Re: 500 lb gorilla in the room
Microsoft is already at risk on the client side. We've been here before. I lived through the PC revolution and all the naysayers who said "real work" gets done on the mainframe or minicomputer (i.e. green screen). For those that say "real work" isn't done on the iPad, hogwash. It's a human interface problem, not the fact that "real work" cannot be done on the iPad. Someone sells a POS system for the iPad -- no, not just a simple Square payment device, a fully grown POS. Sure, it sticks an iPad in a frame attached to a cash drawer but that's the "human interface" issue. The iPad Air is dangerously close enough to having the power to do all that a laptop does. The only difference is the human interface and that's easily solved. Many companies now develop "mobile first" and guess what's first ... the iPad.
Regarding the enterprise, most folks could care less what runs HTTP JSON Web Services. Windows, Linux, Unix, Mainframe CICS, AS400. The only thing that matters is does it work and what does it cost.
Databases -- SQL Server has legs but in 10 years, will we care what the RDBMS "service" is that we use?
E-mail -- Exchange has legs but in 10 years, do we care whether or not our tablet e-mail/calendar app connects to Google, Yahoo, Lotus Notes, Exchange or Outlook.com?
Microsoft's enterprise data center penetration came from everyone using their client and the subsequent realization that the client did more and was easier to manage if they combined it with other MS products. By owning the client and the server, MS has been extremely successful. They may have already lost the client which allows others to dictate policy to server room. Customers and staff want their stuff to work. They don't care what it takes to make it work.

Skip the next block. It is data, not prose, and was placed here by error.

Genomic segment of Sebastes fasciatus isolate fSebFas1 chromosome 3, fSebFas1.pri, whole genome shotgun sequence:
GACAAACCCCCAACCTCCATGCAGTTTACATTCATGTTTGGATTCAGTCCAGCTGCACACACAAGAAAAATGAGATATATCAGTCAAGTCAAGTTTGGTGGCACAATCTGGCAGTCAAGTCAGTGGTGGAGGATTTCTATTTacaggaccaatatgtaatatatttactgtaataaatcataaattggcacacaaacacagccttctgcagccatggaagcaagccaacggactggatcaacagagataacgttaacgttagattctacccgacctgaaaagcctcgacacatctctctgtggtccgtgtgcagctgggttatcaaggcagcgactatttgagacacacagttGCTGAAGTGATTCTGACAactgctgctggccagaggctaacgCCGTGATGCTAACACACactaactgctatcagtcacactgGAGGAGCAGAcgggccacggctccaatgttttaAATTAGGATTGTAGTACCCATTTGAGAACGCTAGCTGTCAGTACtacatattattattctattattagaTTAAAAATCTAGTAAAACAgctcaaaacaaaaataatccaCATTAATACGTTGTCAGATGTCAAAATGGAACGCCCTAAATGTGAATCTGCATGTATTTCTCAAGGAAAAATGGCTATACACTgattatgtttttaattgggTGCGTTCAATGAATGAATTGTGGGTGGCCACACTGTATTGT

If Apple suddenly shifted their iPad Exchange compatibilities, would folks get rid of their iPad, get rid of Exchange or look for an app that made it work? It's pretty safe to say that they are not going to get rid of the iPad when other LOB apps only work with the iPad. They'll probably find an app. However, if that app works better with Google, you see where this goes... This same logic exists for why Windows has legs. So many LOB apps require Windows. Is there a tipping point at which many of those apps are rewritten for the iPad? Right now iPad uses Citrix to access desktop capabilities but if they can run those capabilities locally, why do they need to license all that Microsoft stuff?
Microsoft will lose their competitive edge if they lose the end-customer to other devices. They have to win it back or at least level the playing field by retaining a lot of it. Otherwise they risk becoming similar to IBM. However, IBM was primarily a hardware company. Microsoft is primarily a software company.